Google announced an update on its algorithm on October 25th, 2019: starting from this date, for the English market queries (and from the 9th of December for the queries in other 70 languages), Google has started to interpret the research of the users by integrating BERT, the NLP model (Natural Language Processing) developed in 2018 by the researchers of the Google AI division, to improve the comprehension of the search intent of Google users. But what is the BERT and how it affects SEO activities?
What is an NLP model?
Let’s start step by step: the computational linguistics is the branch that aims to develop models that allow a machine to comprehend the natural language in a corpus of documents. The objective is to get close to a human being as much as possible, being able to comprehend a text and the relationship between an entity and a context. What seems to be natural, in fact, turns out to be a challenge for an algorithm and in the case of Google, a search engine.
A few steps back: in search of the user intent
Google has had its holy Grail for years when we refer to the comprehension of the user search intent, a necessary condition to ensure the best stage for its advertisements, and consequentially its profit. In this sense, over the years, we have seen efforts carried out by the engine, with different approaches, and in an increasingly accurate way:
- Refinements of research in an “active” way from a user’s perspective with the Wonder Wheel and the use of filters for the type of result.
- Passive refinements of research, through signs based on previous researches or the analysis of the user behavior with similar intents and query (for example, RankBrain in 2017)
- Completion of the user experience for ambiguous query through SERP, enriched by carousels, users’ questions, and multiple knowledge graph panels to make clear all the possible meanings
Google has always found the way, with more or less efficient methods, to improve their answers without disappointing the intent and expectations of the user. But what does the BERT add and why does Google call it revolutionary?
BERT Bidirectionality, or better, not directionality
The natural language models applied so far to train machines were implemented through the textual content vectorization (like the TF-IDF) or the frequency analysis and occurrences of the terms used, therefore, in a directional way, to the word analyzed to find the relationships between the entities: consequentially, the relationship was univocal and within the corpus of the text, the context between the entities was perceived partially.
With BERT, Google has implemented the coding part of the language with a Transformer (a mechanism aiming at finding relationships between words and parts of a word within a text) in a bidirectional way, or even better, without any direction, analyzing all the words within the text and linking all the entities available. The texts used for the BERT training came from Wikipedia allowing, therefore, the analysis of complete and exhaustive texts with defined relationships. The 15% of the texts have been covered through a process called MLM (Masked Language Modeling), allowing BERT to predict them based on the context (NSP: Next Sequence Prediction).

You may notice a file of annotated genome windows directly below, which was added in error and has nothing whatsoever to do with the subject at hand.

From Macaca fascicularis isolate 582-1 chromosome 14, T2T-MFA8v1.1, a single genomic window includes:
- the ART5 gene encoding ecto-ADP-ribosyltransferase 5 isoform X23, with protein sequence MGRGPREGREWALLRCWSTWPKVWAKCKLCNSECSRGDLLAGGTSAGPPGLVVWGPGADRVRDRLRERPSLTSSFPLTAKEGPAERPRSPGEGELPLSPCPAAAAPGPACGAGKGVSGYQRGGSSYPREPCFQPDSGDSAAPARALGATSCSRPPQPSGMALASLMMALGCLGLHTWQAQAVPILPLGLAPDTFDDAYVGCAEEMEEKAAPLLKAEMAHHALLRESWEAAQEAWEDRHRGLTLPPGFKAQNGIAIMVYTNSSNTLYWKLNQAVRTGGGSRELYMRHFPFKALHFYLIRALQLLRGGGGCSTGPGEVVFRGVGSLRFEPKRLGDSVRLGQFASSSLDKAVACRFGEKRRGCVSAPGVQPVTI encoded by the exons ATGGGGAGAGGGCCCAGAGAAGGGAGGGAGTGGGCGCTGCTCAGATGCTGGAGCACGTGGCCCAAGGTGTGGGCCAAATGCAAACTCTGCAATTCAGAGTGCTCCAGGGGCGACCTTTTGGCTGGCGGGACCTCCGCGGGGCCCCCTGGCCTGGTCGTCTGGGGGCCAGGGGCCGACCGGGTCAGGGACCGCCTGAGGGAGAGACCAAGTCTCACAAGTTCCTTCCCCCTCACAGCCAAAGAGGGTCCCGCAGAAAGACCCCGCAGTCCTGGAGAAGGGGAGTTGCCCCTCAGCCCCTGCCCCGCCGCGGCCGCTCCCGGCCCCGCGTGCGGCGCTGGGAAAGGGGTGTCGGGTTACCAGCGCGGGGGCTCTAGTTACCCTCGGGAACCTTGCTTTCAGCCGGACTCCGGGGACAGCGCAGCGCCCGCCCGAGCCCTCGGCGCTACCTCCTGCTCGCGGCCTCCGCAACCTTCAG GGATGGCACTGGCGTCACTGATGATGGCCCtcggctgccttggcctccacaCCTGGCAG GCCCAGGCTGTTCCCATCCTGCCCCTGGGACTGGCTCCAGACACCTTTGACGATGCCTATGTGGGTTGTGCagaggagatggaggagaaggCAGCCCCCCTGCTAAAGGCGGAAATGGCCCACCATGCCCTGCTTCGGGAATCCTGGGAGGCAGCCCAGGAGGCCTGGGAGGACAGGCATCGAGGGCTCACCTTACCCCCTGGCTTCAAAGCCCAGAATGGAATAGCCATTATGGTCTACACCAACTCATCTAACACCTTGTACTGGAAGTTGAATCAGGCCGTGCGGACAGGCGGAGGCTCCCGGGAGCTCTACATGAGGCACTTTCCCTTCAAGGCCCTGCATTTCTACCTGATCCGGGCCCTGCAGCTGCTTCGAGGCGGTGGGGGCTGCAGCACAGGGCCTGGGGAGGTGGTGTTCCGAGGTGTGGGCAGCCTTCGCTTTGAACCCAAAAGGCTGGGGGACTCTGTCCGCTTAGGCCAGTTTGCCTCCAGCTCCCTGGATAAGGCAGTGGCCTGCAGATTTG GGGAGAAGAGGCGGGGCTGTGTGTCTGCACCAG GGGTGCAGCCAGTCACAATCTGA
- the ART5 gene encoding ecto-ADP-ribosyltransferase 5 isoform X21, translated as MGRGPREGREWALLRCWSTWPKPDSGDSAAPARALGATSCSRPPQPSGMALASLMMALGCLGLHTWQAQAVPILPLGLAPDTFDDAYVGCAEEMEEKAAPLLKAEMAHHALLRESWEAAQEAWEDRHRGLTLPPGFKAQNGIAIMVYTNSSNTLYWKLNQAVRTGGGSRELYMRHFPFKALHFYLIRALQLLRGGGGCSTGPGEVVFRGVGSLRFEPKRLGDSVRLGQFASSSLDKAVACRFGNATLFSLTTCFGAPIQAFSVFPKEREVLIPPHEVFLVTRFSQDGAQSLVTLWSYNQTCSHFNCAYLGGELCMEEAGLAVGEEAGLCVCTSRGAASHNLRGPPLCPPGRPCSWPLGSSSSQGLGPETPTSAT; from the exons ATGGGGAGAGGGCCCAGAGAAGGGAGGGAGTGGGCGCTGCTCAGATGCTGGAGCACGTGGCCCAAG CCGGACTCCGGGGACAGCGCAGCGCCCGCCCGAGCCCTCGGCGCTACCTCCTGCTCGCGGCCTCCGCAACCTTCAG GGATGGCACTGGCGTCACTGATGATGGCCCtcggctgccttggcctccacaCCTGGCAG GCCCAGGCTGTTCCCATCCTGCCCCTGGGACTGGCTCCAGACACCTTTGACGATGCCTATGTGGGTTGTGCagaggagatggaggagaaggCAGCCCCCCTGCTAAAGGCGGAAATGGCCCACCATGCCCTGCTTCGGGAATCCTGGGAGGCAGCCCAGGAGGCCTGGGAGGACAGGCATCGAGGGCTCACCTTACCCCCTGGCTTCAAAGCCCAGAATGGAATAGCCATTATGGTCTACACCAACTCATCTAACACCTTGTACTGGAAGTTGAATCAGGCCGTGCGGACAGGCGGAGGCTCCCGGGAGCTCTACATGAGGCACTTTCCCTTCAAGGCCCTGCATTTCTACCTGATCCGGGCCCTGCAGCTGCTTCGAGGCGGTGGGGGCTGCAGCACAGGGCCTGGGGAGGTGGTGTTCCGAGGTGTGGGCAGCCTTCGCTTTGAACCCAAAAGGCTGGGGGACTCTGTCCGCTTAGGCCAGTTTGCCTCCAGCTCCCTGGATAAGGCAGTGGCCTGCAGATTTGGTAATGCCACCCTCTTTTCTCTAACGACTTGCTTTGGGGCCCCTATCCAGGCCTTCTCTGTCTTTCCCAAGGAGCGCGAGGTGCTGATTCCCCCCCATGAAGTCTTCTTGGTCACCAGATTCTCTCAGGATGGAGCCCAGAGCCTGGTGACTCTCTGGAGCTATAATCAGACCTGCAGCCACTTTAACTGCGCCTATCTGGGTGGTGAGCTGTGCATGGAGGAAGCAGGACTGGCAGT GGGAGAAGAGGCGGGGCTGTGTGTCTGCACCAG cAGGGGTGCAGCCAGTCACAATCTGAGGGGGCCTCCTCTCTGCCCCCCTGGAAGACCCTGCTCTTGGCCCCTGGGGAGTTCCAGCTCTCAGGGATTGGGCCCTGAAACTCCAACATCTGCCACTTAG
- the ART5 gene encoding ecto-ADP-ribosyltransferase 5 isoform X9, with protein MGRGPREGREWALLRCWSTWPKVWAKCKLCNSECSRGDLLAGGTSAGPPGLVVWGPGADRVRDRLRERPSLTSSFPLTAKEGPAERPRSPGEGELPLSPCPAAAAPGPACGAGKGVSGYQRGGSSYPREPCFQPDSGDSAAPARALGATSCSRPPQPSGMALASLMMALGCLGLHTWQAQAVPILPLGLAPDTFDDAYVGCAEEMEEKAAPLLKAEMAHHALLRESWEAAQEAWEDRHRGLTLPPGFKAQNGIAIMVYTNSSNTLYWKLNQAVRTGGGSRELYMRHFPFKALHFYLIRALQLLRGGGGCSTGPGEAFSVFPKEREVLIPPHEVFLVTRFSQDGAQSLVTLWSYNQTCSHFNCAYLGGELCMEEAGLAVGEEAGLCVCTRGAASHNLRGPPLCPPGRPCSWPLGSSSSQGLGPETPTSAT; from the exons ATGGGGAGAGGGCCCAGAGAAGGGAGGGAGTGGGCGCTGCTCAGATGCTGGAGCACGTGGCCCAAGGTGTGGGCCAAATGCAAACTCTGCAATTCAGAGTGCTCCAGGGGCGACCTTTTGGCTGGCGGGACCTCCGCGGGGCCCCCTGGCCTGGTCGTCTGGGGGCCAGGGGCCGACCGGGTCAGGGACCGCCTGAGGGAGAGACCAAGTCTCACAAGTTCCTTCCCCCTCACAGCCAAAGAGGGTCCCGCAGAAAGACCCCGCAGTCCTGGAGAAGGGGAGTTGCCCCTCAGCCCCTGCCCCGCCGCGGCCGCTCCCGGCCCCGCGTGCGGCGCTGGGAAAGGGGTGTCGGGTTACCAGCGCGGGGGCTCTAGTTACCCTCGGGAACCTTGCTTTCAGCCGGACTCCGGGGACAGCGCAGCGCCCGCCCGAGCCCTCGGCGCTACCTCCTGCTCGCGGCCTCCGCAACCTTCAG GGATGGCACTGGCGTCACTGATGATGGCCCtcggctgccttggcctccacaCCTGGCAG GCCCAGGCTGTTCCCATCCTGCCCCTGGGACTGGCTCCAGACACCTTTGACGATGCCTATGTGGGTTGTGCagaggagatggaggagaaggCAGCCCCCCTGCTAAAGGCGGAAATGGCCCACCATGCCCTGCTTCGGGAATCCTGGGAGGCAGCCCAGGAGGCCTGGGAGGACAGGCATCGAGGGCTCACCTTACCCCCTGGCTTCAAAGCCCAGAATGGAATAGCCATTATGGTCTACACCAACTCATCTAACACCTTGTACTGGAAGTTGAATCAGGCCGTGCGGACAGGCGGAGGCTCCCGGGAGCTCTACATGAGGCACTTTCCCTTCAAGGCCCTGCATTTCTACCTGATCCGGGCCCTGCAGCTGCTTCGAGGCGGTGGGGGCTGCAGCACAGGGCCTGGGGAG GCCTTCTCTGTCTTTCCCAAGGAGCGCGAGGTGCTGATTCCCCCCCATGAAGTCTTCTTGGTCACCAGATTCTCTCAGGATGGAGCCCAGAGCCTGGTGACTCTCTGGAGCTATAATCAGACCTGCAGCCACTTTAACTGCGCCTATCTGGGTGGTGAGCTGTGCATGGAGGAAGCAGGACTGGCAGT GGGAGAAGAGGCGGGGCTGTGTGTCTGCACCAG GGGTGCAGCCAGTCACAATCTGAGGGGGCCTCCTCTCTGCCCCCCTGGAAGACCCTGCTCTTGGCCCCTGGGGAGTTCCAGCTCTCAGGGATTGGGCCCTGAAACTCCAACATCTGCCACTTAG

To achieve this, Google has created a computational hardware infrastructure to support the BERT training: BERT showed to be innovative also from this point of view, using the latest TPU Cloud.
As our mind works unconsciously, Google has been able to replicate with BERT the mechanism of comprehension, compared to other context-free algorithms like word2vec, which allows us to understand in a few phases if we are talking about a boa as a reptile or as an accessory for our masquerade party: the context.
What are the changes in Google with BERT
BERT will support RankBrain, without replacing it, as an integral part of the algorithm to comprehend the user queries: in fact, the second one lays as a support of the association between similar queries, synonyms, and misspelling.
What changes in SERP is a deeper understanding of the context of the user research, giving to the results a less literal interpretation. In the past, in regards to the query displayed as an example on the blog post by Google, which is “do estheticians stand a lot at work”, Google would have tried a matching approach for the query. Now, the match is at a contextual level providing, therefore, an answer more satisfying for the user:
In a world in which many queries are conversational, Google needed to carry out this kind of approach, avoiding a user loss because of answers way too distant from the intent.
Afterward, Bing announced his BERT implementation to its algorithm, using Azure systems for the training: a sign that the satisfaction of the answers based on the context is a necessary condition for every search engine.
How BERT changes SEO
Ironically and eloquently, on the stage of the PubCon, Gary Ilyes has offered “A curriculum for optimizing for BERT”: it is not possible to optimize a text or a content to adapt to BERT if not answering to the user with your contents.
Unless you have been in a cryogenic suspension for the last 5 years, this should be the only SEO approach: identify your audience, analyze questions and concerns, and try to create a quality content that can justify the existence of the content itself, without forgetting the only thing we know about the algorithm, the SERPs and their characteristics, which tell us how Google interprets the intent.
The notes “SEO Friendly” or “SEO Copywriting” don’t exist anymore, and it is replaced by a user – centric writing in equilibrium with the scope of our site or our client’s one: writing to satisfy a need around a topic, without inflating our index with a thin or a humanly awful content due to stuffing queries and keywords.